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Learning Center

  1. Celebrating Mother's Day - Professional Caregivers

    Mother’s Day is one of those big day, special occasions in most long term care facilities - there is an anticipation much like Valentine’s Day. One of the reasons for this is that families try to ensure that they visit on Mother’s Day and there is a tradition of celebrating the occasion. Extra care is taken to ensure that everyone will look their best for the day and it feels like a very special day.

    Mother’s Day celebrations don’t have to be one big event and it may be more enjoyable and meaningful for residents with dementia if there were several smaller programs in the week leading up to the big day.

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  2. Celebrating Mother's Day - Family and Friends

    Celebrating Mother's Day - Family and Friends

    Mother’s Day is a special day for most families, and that makes it particularly difficult when Mom is living with Alzheimer’s or dementia. It is difficult for the person with dementia because they may not understand why things are different, and it is difficult for family and loved ones because they struggle trying to determine how to celebrate the day.

    With a bit of thought and planning, there is no reason that Mother’s Day cannot be celebrated in an enjoyable and meaningful way, but you may have to think about it differently.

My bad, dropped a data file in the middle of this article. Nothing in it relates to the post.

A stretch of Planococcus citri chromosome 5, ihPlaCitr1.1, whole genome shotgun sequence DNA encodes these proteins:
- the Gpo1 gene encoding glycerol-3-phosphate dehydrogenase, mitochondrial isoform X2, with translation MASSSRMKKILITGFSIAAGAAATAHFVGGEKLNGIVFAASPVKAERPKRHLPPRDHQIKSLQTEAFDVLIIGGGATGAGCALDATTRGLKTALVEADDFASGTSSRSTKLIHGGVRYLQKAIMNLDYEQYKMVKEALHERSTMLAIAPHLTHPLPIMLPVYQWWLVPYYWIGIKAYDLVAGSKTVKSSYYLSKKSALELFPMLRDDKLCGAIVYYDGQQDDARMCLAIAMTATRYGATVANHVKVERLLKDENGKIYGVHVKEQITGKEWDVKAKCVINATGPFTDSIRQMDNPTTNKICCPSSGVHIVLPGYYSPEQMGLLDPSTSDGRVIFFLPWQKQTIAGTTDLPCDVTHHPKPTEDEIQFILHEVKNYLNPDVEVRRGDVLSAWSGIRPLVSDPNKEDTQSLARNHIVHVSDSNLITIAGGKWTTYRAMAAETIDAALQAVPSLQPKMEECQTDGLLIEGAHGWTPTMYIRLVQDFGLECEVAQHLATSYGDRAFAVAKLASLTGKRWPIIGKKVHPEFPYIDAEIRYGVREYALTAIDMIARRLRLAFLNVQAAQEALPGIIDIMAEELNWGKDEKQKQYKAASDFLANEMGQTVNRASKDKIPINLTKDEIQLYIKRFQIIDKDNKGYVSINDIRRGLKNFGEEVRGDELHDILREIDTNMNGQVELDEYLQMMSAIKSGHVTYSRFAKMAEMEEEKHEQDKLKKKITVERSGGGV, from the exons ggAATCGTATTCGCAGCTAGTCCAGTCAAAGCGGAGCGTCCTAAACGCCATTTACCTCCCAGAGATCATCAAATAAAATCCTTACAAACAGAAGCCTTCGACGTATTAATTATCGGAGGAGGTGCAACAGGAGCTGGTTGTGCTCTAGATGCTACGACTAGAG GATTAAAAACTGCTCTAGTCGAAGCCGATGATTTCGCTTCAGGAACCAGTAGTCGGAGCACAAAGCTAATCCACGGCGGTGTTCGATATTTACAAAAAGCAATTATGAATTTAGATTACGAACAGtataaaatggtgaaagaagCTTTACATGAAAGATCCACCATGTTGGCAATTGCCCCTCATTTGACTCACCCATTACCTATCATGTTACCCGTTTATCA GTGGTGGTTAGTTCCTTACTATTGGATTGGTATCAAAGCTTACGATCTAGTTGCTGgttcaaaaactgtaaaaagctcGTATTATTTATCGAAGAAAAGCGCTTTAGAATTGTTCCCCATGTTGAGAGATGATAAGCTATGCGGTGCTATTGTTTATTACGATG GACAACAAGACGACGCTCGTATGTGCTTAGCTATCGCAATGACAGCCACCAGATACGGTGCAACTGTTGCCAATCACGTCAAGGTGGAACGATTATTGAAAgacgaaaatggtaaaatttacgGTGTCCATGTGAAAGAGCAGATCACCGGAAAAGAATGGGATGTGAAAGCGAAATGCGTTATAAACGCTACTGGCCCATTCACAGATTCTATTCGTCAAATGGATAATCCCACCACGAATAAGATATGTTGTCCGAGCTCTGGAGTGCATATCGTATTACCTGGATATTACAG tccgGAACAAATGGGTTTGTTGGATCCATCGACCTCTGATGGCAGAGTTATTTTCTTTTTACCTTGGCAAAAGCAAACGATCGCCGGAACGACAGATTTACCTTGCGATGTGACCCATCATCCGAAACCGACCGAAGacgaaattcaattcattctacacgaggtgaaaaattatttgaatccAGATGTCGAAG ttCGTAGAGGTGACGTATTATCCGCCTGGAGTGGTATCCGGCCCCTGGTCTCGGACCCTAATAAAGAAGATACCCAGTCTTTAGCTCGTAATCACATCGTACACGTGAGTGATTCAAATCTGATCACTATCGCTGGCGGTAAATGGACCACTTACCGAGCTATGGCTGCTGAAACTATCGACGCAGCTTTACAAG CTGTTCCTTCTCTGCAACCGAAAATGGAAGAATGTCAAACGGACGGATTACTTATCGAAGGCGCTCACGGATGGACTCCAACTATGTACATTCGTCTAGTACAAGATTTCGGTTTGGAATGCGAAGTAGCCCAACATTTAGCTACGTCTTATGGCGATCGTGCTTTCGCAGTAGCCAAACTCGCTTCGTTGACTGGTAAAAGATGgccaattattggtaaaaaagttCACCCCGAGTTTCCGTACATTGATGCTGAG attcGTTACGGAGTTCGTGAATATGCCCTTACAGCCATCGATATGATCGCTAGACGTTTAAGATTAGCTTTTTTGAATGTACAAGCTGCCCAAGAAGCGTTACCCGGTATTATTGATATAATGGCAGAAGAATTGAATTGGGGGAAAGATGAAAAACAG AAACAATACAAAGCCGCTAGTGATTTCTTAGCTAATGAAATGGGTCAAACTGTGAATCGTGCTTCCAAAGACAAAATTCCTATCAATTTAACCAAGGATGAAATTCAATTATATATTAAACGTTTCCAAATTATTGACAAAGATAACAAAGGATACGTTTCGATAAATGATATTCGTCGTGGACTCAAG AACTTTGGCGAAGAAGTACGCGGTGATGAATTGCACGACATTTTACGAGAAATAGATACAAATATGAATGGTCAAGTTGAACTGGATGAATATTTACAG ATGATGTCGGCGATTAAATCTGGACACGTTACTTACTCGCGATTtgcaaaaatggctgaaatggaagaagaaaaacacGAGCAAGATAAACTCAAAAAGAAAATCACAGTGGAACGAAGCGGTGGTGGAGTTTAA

While giving gifts is enjoyable for both the gift giver and recipient, it is not (or shouldn’t be) the essence of celebrating Mother’s Day with someone with dementia. More important is engaging the person in meaningful activity, giving them the opportunity to be successful and to feel proud.

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  3. Early Signs of Dementia

    As we get older, it is common to experience various forms of memory loss. We misplace things, forget appointments and can't quite find the right word. If there is no underlying medical condition, this is known as "age-associated memory impairment" and is considered to be part of normal aging.

    How do we differentiate between this normal part of the aging process and the early stages of dementia?

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  4. The Importance of Roles for People with Dementia

    The Importance of Roles for People with Dementia

    It is very common for us to take over many of the everyday tasks for people with dementia because we can do it faster or better. It can start in small ways - the buttons on a shirt are tiny so you offer to do them. Over time, it becomes more pervasive - no matter the size of the buttons, the person no longer attempts to button their own shirt. Rather they sit passively as someone takes over this job.

    It is important to avoid this progression, even though in the short term it may seem to make sense. By taking over everyday tasks for the person:

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  5. Making the Most of Father's Day (and beyond)

    Making the Most of Father's Day (and beyond)

    Father's Day is a celebration held in many countries around the world to honor fathers and show appreciation and love for all that they have done in helping raise the family. In Canada, the United States, the United Kingdom and many other countries, it is celebrated on the third Sunday in June, which is June 18 this year.

    Father’s Day offers a great opportunity to draw on a person with dementia or Alzheimer’s interests and past experiences to make it a special day.